FrontPage | 12.19.12
By Alan W. Dowd

Last week’s edition of The Washington Post’s “Fine Print” column used the fiscal-cliff crisis and related debt debate to launch fresh attacks on the Bush administration, specifically that “borrowing to pay for the war helped lead to the current fiscal crisis.” The piece noted that the debt-limit statute was “born out of the need to pay for government spending from our entrance into World War I” and that “George W. Bush’s White House didn’t consider such an issue when it launched its war on terrorism…or undertook the more costly invasion of Iraq in 2003.” The piece went on to detail war-related tax increases under Wilson, FDR, Truman and LBJ.

Although the piece has a point—shared contributions and shared sacrifice in a time of war make political and fiscal sense—it misjudges certain issues related to waging war and raising revenue, leaves out some important items about America’s post-World War I finances and is flat wrong on some specifics.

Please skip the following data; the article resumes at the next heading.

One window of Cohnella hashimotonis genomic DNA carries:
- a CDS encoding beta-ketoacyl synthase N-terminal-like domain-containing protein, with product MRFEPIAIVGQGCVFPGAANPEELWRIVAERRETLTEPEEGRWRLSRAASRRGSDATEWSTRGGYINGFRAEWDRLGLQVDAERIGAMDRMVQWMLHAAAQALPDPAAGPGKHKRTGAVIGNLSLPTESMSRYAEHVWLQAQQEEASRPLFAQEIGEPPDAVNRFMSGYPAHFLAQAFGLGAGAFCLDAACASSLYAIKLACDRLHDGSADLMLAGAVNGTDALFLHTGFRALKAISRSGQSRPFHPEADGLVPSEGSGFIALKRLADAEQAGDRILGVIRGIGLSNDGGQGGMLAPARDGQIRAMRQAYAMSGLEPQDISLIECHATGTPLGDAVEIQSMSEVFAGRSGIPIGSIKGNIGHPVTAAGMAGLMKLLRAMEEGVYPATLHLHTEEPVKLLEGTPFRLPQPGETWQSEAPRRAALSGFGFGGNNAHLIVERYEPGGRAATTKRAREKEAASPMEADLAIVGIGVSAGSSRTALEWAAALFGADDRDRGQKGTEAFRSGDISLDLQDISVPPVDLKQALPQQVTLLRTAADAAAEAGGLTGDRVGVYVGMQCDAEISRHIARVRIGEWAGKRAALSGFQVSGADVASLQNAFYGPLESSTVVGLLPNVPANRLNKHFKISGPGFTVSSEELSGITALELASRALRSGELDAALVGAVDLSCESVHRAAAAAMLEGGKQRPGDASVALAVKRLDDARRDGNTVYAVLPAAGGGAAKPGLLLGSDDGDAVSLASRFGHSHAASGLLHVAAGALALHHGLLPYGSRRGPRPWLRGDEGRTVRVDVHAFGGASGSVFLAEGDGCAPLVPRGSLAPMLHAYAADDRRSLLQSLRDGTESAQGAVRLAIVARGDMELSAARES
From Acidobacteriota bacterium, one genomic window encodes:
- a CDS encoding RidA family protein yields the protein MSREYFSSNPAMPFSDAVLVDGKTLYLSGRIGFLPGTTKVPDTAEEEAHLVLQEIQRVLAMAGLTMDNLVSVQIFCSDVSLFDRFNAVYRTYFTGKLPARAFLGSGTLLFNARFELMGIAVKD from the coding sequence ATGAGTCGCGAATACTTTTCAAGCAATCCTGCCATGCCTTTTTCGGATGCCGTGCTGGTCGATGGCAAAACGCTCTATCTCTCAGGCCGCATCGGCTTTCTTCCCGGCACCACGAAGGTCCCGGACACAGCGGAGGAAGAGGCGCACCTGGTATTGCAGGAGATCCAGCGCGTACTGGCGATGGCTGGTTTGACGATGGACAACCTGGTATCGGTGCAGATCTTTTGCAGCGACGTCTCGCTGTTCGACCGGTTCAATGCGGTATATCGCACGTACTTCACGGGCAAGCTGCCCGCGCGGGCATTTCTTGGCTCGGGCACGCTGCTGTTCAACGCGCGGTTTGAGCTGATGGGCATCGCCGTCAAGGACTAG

To be sure, Bush made mistakes in prosecuting the war. All wartime presidents do. That includes Madison’s entry into, and prosecution of, an arguably-unnecessary war with the British Empire in 1812; Lincoln’s choice of commanders in the early phases of the Civil War; McKinley’s occupation of the Philippines; Wilson’s foolish attempt to keep up the pretense of being neutral while bankrolling the belligerents; FDR’s naiveté with Tokyo before the war and with Moscow during the war; the Truman administration’s disastrous “defense perimeter” green light before the communists crossed the 38th Parallel and decision to wage a “police action” after the communists came across; LBJ’s doomed incrementalism in, and micromanagement of, Vietnam; Nixon’s pursuit not of victory but of “peace with honor”; and the elder Bush’s decision to cut short the ground war against Saddam Hussein.

For his part, the younger Bush made at least three war-related missteps: